In the ‘Better Call Saul’ recap, Jimmy tries to make ends meet, Mike searches for answers and Nacho makes his move against Hector Salamanca…
By Damon Martin — Editor/Lead Writer
The one thing Jimmy McGill never wanted to be was a sucker.
He learned that lesson early on when growing up with his mother and father while they ran their convenience store in Illinois.
In a flashback scene to kick off ‘Better Call Saul’, Jimmy and his grifter pal Marco break into the ruins of mom and pop McGill’s old shop to find his coin collection so they can run a scam that will earn them a few hundred bucks. While gathering his hidden collection from a panel on the ceiling, Jimmy explains why he kept his coins there in the first place.
It turns out the first valuable coin he found came from a customer who came into the store one day. He paid for his items and left but Jimmy noticed one of the coins was a rare quarter. Rather than take the coin, Jimmy’s father proceeded to run outside to try and find the man to give it back to him.
Jimmy knew at that moment that his father was a pushover and that’s why he decided to take advantage of him at every turn until the day he passed away. Jimmy socked away every single valuable coin he saw in that register as long as his parents’ store was open because the path for doing what’s right for yourself and what’s right for others rarely ever crossover.
While his parents lived and died by the golden rule — do unto others as you would have them do unto you — Jimmy learned a valuable lesson that he’s kept close to his heart ever since and it’s what will likely lead him to the transformation into Saul Goodman.
Do unto others before they can do unto you.
With that said, let’s recap the latest episode of ‘Better Call Saul’ titled ‘Slip’….
Making Ends Meet
Jimmy’s endeavor to produce cheap commercials for local businesses to help earn back the money he spent on ads for his now non-existent law firm has hit a considerable wall. Things have gotten so bad that Jimmy even offered to shoot a commercial for free for a local music shop on the condition that after business picked up, they would then invest in his elite package with seven commercials for the low, low price of $6500.
Unfortunately the twin brothers have done some research including a call to the local TV station to find out each spot the commercial runs would only cost them $450, which is far below the cost of what Saul Goodman Productions is charging. An argument ensues but in the end the brothers refuse to hire Jimmy’s rag-tag student film crew to shoot another commercial.
That forces “Slippin” Jimmy to come out of retirement courtesy of a well placed drumstick before he goes crashing to the ground. When he asks if the brothers have liability insurance, it’s clear that he’s going to get his elite package whether they like it or not.
Two days later, Kim is at the office and she finds Jimmy alone playing his new Richie Blackmore signed guitar while resting his back on the floor. He hands over the money he made to pay for the next six weeks they will share in the office together while insisting that she continue to charge him like usual even if she’s making enough money to cover them both.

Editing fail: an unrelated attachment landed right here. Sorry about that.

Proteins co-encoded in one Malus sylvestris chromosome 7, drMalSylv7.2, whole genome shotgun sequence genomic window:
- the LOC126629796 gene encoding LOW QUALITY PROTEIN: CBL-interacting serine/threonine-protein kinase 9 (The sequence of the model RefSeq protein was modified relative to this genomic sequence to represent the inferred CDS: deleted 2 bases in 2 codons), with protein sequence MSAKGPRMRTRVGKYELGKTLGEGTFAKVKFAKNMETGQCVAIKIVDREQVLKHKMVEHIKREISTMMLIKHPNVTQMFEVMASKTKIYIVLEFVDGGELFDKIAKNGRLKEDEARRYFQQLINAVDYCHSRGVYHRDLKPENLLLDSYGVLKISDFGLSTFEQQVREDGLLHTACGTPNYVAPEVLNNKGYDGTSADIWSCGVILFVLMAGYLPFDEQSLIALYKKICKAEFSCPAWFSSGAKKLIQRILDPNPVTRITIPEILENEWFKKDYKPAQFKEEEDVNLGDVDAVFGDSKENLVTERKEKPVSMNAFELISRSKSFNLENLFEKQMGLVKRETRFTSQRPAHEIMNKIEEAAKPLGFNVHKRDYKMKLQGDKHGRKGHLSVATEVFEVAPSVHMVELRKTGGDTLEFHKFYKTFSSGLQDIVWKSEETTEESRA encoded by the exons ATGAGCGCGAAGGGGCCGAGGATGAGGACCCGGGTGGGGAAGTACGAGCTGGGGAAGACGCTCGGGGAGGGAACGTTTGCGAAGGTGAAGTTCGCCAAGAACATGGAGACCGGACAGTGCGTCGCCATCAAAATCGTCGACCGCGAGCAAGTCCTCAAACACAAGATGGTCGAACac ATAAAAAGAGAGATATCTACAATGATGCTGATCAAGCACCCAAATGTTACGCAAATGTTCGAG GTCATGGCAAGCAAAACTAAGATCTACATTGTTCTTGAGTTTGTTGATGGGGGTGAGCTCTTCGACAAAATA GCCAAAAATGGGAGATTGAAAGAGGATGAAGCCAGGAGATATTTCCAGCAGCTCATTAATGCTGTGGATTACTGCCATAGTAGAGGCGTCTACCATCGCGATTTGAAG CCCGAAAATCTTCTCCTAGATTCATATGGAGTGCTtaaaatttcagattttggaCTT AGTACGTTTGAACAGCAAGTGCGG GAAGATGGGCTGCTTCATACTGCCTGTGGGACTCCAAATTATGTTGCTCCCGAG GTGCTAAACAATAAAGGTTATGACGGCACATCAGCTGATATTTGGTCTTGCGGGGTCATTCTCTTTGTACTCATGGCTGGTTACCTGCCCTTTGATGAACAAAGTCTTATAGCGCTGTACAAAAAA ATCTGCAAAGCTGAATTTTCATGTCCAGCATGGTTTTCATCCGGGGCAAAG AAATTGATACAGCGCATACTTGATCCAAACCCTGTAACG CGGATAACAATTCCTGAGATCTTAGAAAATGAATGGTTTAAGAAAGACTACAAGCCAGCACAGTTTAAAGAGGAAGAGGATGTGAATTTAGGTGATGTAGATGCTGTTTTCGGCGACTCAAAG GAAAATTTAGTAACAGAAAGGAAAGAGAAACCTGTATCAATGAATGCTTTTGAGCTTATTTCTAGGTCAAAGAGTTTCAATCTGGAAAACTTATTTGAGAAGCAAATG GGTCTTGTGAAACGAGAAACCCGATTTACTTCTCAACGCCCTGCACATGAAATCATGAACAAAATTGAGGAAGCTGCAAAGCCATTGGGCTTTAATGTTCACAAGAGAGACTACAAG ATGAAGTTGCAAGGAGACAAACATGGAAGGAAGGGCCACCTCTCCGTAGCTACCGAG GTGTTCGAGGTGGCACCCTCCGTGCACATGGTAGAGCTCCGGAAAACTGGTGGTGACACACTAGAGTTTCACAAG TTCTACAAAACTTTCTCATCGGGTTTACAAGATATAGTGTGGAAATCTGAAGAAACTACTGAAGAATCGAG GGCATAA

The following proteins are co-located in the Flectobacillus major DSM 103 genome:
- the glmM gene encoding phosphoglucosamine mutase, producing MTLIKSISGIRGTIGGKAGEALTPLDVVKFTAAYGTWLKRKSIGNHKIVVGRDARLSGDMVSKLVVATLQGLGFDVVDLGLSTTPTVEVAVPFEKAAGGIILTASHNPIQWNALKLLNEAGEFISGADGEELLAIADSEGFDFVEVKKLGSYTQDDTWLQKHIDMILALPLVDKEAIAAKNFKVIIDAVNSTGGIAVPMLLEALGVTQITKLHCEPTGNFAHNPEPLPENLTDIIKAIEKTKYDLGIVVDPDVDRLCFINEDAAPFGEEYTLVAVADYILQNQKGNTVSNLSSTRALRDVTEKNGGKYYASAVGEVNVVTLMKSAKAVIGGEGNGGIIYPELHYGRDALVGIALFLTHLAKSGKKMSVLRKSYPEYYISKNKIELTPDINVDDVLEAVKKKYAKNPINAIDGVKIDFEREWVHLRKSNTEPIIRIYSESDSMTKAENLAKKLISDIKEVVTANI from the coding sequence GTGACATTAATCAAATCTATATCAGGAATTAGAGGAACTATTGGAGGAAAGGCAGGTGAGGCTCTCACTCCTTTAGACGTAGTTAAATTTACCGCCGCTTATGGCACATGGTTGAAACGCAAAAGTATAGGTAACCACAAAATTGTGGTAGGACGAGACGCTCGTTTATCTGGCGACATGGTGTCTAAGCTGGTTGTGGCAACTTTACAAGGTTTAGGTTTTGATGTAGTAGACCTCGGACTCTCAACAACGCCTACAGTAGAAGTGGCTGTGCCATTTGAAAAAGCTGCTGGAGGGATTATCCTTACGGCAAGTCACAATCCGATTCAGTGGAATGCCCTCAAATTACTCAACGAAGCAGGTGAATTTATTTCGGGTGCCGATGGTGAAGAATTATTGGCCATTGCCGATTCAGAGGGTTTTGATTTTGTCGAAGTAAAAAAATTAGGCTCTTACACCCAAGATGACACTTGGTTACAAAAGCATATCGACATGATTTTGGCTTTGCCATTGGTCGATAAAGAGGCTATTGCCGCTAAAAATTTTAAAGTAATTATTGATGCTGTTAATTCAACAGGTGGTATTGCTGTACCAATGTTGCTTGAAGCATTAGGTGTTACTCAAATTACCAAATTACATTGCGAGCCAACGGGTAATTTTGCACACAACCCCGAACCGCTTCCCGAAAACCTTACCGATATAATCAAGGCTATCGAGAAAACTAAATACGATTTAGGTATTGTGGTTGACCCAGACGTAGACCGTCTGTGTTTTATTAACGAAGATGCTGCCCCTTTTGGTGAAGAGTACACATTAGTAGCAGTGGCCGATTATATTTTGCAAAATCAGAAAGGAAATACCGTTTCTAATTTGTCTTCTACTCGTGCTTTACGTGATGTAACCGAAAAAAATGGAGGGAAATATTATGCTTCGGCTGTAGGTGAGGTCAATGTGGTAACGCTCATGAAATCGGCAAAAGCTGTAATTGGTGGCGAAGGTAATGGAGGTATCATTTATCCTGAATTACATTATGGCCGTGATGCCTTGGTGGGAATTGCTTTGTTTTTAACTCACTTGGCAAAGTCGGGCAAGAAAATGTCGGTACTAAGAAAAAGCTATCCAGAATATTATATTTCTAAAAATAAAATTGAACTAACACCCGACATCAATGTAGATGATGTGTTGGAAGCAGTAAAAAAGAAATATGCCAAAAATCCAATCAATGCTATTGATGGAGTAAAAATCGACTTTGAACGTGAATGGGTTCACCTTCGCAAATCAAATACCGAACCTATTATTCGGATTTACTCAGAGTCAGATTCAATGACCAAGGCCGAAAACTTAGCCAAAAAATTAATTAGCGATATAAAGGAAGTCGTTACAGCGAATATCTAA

Jimmy’s going to find a way to pay for himself even if it’s not by the most legal means necessary.
The search for more cash continues as Jimmy goes back to his community service job picking up trash underneath the New Mexico freeways when he hears one of his fellow inmates plea with the boss to let him go because his kid is sick and at the hospital. The supervisor tells him to leave but it will cost him the hours he would have received for the day, which means this guy won’t make his mandated community service by the end of the week.
So rather than visit his sick kid, the guy puts his head down in disgust and continues to pick up trash. That’s when Jimmy strikes again.
Knowing that the guy who wants to see his sick kid has some disposable cash because his occupation rhymes with mug mealer, Jimmy offers to get him out of this community service for the day with his hours still in tact for the low price of $700. The guy agrees and Jimmy goes to work.
First things first, Jimmy lays down on the ground until the supervisor asks him what exactly he’s doing. Jimmy responds that he’s injured his back and now he’s planning on filing a lawsuit against the supervisor not only for himself but also for the guy who wanted to go see his sick kid and now he’s been inflicted with irreparable emotional harm as a result.
The mere threat of the lawsuit gets the supervisor to concede — Jimmy gets to lay on the ground to rest his back, the mug mealer gets to go see his sick kid and he pays $700 for the trouble. Jimmy may not be able to practice law right now but he’s going to use his legal skills to pay the bills.
The way things are going this year-long suspension is going to be the real catalyst that sees Jimmy complete his transformation into Saul Goodman.
The Big Payback
At lunch, Kim converses with her clients at Mesa Verde bank when her old pal Howard Hamlin walks into the same restaurant before walking over to say hello at the table. Of course, Howard — condescending as ever — paints Kim as his protégé who has finally taken flight from out of the nest thanks to him plucking her out of the mail room and putting her through law school. In the moment, Kim just smiles and nods while her blood is secretly simmering in her veins.
After Howard walks away, Kim decides to pay a visit to his table where she hands over a check for $14,000 to pay him back for law school because she no longer wants to be in debt to him. When lunch is over, Howard confronts Kim in front of the valet stand, rips up her check and erupts about how she torpedoed his law firm in court by exposing Chuck’s mental illness.